Entering the third year of the pandemic, the picture of mental health in Canada is one of exhaustion and increasing trauma, according to the latest poll from the Angus Reid Institute.
A new study from the Institute finds that the Canadian population is largely fatigued, frustrated, and anxious, with a total of one-in-three (36 per cent) Canadians saying they are struggling with their mental health.
This represents an increase from the one-quarter who said so in November, prior to Omicron becoming the dominant COVID-19 variant in across the country.
When asked in a recent survey from Angus Reid, half (48 per cent) of Canadians say they’ve been feeling “fatigued,” while two-in-five (40 per cent) say they’ve been frustrated, and another two-in-five (37 per cent) say they’ve been feeling anxious.
Overall, the data suggests that three-in-ten Canadians say they speak regularly about their mental health with friends (30 per cent) or family (32 per cent), but these conversations are particularly rare among men 55 and older.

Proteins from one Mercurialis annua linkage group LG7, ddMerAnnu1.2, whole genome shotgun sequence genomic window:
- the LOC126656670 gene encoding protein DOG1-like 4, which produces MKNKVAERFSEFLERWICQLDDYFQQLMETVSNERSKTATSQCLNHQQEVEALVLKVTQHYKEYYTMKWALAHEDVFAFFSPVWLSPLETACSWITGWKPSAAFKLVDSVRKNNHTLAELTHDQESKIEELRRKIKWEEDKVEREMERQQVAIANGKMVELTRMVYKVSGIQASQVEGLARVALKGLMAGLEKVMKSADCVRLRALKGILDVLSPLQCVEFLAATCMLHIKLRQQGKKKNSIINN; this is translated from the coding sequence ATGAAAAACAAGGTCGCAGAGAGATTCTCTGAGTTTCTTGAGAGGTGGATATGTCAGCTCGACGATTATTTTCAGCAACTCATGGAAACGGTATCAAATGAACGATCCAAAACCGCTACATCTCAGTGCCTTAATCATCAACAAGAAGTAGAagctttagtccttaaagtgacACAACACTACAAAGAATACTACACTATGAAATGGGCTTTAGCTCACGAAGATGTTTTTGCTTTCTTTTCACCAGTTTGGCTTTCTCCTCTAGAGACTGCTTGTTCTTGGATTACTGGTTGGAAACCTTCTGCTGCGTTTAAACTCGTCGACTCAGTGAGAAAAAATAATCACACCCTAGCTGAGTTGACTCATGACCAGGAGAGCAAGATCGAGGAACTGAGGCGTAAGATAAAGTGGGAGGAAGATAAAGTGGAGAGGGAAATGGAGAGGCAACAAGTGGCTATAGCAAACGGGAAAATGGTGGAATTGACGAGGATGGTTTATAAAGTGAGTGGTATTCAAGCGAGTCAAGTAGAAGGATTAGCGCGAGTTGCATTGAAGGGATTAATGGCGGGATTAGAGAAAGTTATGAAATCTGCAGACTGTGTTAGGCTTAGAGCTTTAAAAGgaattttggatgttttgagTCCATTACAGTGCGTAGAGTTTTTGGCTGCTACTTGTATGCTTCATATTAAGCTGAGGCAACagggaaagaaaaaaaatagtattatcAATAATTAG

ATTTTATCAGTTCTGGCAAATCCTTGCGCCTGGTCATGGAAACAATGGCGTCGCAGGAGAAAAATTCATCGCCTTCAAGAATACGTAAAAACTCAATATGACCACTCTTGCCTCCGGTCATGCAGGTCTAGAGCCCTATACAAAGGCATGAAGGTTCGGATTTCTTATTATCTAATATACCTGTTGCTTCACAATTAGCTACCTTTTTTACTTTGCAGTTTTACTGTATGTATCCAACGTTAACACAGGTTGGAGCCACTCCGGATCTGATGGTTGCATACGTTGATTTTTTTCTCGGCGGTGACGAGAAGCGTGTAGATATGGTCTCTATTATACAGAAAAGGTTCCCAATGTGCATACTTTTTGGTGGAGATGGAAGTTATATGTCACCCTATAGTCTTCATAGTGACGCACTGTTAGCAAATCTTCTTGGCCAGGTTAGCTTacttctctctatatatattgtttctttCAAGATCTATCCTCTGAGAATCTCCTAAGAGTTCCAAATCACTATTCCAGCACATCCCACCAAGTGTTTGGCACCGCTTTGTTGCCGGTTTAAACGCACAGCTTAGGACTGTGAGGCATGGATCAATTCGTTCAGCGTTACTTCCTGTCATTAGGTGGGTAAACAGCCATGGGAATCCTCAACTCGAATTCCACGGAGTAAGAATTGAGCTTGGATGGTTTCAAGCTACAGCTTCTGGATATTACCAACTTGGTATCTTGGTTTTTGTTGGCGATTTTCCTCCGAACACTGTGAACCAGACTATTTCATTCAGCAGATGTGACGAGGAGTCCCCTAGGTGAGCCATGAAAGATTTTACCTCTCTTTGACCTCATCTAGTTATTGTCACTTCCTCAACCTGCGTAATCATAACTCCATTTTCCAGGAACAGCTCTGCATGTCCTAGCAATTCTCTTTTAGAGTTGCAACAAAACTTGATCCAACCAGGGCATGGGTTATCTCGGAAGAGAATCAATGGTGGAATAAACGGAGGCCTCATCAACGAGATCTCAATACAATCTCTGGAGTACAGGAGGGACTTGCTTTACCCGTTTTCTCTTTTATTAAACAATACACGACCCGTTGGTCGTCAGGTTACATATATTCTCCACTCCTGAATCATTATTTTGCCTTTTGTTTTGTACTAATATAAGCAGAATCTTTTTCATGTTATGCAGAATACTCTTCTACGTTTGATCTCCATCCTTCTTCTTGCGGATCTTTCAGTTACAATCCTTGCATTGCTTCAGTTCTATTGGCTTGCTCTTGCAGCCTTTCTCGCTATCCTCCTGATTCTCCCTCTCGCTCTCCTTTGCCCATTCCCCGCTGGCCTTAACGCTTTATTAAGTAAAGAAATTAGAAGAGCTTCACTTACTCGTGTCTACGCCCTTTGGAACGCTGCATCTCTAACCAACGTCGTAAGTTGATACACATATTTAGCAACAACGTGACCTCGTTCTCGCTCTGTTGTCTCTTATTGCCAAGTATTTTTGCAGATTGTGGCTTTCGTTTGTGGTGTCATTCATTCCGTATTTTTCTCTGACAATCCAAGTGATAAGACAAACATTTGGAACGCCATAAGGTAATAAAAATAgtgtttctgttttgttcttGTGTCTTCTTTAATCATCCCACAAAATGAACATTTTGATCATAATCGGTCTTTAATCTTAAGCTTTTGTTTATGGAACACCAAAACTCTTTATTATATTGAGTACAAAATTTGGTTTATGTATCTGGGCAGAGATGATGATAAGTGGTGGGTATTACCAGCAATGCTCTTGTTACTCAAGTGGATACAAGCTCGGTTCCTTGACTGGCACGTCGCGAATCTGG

Just 11 per cent in that demographic group say they talk to their friends about how they’re feeling, while one-quarter (23 per cent) talk to family.
The Angus Reid survey says that women between the ages of 18 and 54 are much more likely to have this type of discourse, though fewer than half say this is a regular part of their life.
The survey highlights that one-in-three Canadians (35 per cent) say that depression and anxiety are a major problem within their social circle; another half (48 per cent) say it’s an issue they’re exposed to.
Further, for those who perceive this as a challenge for their friends and loved ones, fully two-thirds (66 per cent) say it has worsened during the pandemic.
These same trends are noted for those who perceive people in their social circle dealing with addictions and alcoholism.